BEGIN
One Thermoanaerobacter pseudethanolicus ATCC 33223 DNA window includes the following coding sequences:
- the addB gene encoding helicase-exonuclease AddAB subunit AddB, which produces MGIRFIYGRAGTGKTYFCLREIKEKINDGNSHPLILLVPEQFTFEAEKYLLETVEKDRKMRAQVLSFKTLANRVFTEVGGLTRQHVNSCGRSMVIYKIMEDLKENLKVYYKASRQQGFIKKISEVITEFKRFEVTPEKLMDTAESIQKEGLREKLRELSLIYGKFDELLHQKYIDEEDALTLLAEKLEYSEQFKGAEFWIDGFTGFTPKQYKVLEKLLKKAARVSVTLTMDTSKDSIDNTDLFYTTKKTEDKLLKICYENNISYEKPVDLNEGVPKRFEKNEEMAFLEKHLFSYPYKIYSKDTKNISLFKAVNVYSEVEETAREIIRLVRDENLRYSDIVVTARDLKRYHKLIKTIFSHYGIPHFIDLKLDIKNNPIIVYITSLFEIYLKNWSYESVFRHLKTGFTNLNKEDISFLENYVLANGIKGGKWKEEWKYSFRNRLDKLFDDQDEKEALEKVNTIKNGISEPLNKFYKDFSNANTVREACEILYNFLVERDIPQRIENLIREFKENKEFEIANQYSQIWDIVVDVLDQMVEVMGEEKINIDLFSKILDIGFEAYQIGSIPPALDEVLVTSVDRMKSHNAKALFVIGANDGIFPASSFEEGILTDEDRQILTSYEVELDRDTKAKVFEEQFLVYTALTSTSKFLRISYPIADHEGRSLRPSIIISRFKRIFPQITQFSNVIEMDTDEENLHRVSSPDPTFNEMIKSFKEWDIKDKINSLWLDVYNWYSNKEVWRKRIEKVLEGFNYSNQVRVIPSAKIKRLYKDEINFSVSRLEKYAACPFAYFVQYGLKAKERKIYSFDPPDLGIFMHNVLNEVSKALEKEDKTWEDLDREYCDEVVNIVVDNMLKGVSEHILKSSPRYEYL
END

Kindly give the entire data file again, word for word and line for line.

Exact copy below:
One Thermoanaerobacter pseudethanolicus ATCC 33223 DNA window includes the following coding sequences:
- the addB gene encoding helicase-exonuclease AddAB subunit AddB, which produces MGIRFIYGRAGTGKTYFCLREIKEKINDGNSHPLILLVPEQFTFEAEKYLLETVEKDRKMRAQVLSFKTLANRVFTEVGGLTRQHVNSCGRSMVIYKIMEDLKENLKVYYKASRQQGFIKKISEVITEFKRFEVTPEKLMDTAESIQKEGLREKLRELSLIYGKFDELLHQKYIDEEDALTLLAEKLEYSEQFKGAEFWIDGFTGFTPKQYKVLEKLLKKAARVSVTLTMDTSKDSIDNTDLFYTTKKTEDKLLKICYENNISYEKPVDLNEGVPKRFEKNEEMAFLEKHLFSYPYKIYSKDTKNISLFKAVNVYSEVEETAREIIRLVRDENLRYSDIVVTARDLKRYHKLIKTIFSHYGIPHFIDLKLDIKNNPIIVYITSLFEIYLKNWSYESVFRHLKTGFTNLNKEDISFLENYVLANGIKGGKWKEEWKYSFRNRLDKLFDDQDEKEALEKVNTIKNGISEPLNKFYKDFSNANTVREACEILYNFLVERDIPQRIENLIREFKENKEFEIANQYSQIWDIVVDVLDQMVEVMGEEKINIDLFSKILDIGFEAYQIGSIPPALDEVLVTSVDRMKSHNAKALFVIGANDGIFPASSFEEGILTDEDRQILTSYEVELDRDTKAKVFEEQFLVYTALTSTSKFLRISYPIADHEGRSLRPSIIISRFKRIFPQITQFSNVIEMDTDEENLHRVSSPDPTFNEMIKSFKEWDIKDKINSLWLDVYNWYSNKEVWRKRIEKVLEGFNYSNQVRVIPSAKIKRLYKDEINFSVSRLEKYAACPFAYFVQYGLKAKERKIYSFDPPDLGIFMHNVLNEVSKALEKEDKTWEDLDREYCDEVVNIVVDNMLKGVSEHILKSSPRYEYL